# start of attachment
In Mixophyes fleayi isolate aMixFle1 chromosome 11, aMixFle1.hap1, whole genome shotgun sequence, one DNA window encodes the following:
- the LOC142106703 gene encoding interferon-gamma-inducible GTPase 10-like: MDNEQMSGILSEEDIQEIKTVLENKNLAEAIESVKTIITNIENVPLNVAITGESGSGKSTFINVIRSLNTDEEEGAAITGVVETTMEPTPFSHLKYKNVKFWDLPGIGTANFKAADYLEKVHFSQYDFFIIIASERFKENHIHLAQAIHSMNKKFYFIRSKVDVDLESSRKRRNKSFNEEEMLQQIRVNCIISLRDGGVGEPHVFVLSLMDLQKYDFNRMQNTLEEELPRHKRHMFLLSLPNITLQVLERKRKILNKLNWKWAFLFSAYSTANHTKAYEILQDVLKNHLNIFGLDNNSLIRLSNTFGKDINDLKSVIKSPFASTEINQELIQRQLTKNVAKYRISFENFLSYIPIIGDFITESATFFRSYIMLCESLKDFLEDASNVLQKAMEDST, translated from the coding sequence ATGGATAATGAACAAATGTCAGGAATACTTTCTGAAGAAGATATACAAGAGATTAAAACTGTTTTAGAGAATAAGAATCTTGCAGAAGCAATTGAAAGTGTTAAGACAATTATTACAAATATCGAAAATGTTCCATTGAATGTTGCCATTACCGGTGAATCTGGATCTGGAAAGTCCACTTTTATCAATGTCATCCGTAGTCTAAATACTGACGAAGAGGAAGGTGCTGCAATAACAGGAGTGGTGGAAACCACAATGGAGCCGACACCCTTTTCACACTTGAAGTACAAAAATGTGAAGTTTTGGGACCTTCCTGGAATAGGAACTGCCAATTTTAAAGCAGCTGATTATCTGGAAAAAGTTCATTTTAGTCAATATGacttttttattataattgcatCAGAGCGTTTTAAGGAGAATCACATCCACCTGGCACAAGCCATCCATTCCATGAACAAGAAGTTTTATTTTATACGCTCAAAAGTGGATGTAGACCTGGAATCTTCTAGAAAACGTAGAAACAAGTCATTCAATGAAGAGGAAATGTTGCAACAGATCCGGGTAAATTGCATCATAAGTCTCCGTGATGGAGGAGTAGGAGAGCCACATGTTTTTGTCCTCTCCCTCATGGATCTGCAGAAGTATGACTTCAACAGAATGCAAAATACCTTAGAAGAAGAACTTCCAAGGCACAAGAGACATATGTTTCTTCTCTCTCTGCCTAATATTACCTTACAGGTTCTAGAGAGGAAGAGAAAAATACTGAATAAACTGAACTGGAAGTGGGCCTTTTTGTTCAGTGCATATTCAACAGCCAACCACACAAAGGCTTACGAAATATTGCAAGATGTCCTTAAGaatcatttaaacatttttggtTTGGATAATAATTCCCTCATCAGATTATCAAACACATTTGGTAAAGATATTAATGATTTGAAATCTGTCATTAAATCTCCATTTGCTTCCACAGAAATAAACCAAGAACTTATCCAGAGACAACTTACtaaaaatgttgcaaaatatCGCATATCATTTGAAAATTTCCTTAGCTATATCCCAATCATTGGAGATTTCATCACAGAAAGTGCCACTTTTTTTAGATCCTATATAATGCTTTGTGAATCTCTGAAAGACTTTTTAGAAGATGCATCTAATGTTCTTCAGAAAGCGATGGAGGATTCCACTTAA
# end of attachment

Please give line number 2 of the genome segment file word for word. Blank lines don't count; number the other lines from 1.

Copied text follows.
- the LOC142106703 gene encoding interferon-gamma-inducible GTPase 10-like: MDNEQMSGILSEEDIQEIKTVLENKNLAEAIESVKTIITNIENVPLNVAITGESGSGKSTFINVIRSLNTDEEEGAAITGVVETTMEPTPFSHLKYKNVKFWDLPGIGTANFKAADYLEKVHFSQYDFFIIIASERFKENHIHLAQAIHSMNKKFYFIRSKVDVDLESSRKRRNKSFNEEEMLQQIRVNCIISLRDGGVGEPHVFVLSLMDLQKYDFNRMQNTLEEELPRHKRHMFLLSLPNITLQVLERKRKILNKLNWKWAFLFSAYSTANHTKAYEILQDVLKNHLNIFGLDNNSLIRLSNTFGKDINDLKSVIKSPFASTEINQELIQRQLTKNVAKYRISFENFLSYIPIIGDFITESATFFRSYIMLCESLKDFLEDASNVLQKAMEDST, translated from the coding sequence ATGGATAATGAACAAATGTCAGGAATACTTTCTGAAGAAGATATACAAGAGATTAAAACTGTTTTAGAGAATAAGAATCTTGCAGAAGCAATTGAAAGTGTTAAGACAATTATTACAAATATCGAAAATGTTCCATTGAATGTTGCCATTACCGGTGAATCTGGATCTGGAAAGTCCACTTTTATCAATGTCATCCGTAGTCTAAATACTGACGAAGAGGAAGGTGCTGCAATAACAGGAGTGGTGGAAACCACAATGGAGCCGACACCCTTTTCACACTTGAAGTACAAAAATGTGAAGTTTTGGGACCTTCCTGGAATAGGAACTGCCAATTTTAAAGCAGCTGATTATCTGGAAAAAGTTCATTTTAGTCAATATGacttttttattataattgcatCAGAGCGTTTTAAGGAGAATCACATCCACCTGGCACAAGCCATCCATTCCATGAACAAGAAGTTTTATTTTATACGCTCAAAAGTGGATGTAGACCTGGAATCTTCTAGAAAACGTAGAAACAAGTCATTCAATGAAGAGGAAATGTTGCAACAGATCCGGGTAAATTGCATCATAAGTCTCCGTGATGGAGGAGTAGGAGAGCCACATGTTTTTGTCCTCTCCCTCATGGATCTGCAGAAGTATGACTTCAACAGAATGCAAAATACCTTAGAAGAAGAACTTCCAAGGCACAAGAGACATATGTTTCTTCTCTCTCTGCCTAATATTACCTTACAGGTTCTAGAGAGGAAGAGAAAAATACTGAATAAACTGAACTGGAAGTGGGCCTTTTTGTTCAGTGCATATTCAACAGCCAACCACACAAAGGCTTACGAAATATTGCAAGATGTCCTTAAGaatcatttaaacatttttggtTTGGATAATAATTCCCTCATCAGATTATCAAACACATTTGGTAAAGATATTAATGATTTGAAATCTGTCATTAAATCTCCATTTGCTTCCACAGAAATAAACCAAGAACTTATCCAGAGACAACTTACtaaaaatgttgcaaaatatCGCATATCATTTGAAAATTTCCTTAGCTATATCCCAATCATTGGAGATTTCATCACAGAAAGTGCCACTTTTTTTAGATCCTATATAATGCTTTGTGAATCTCTGAAAGACTTTTTAGAAGATGCATCTAATGTTCTTCAGAAAGCGATGGAGGATTCCACTTAA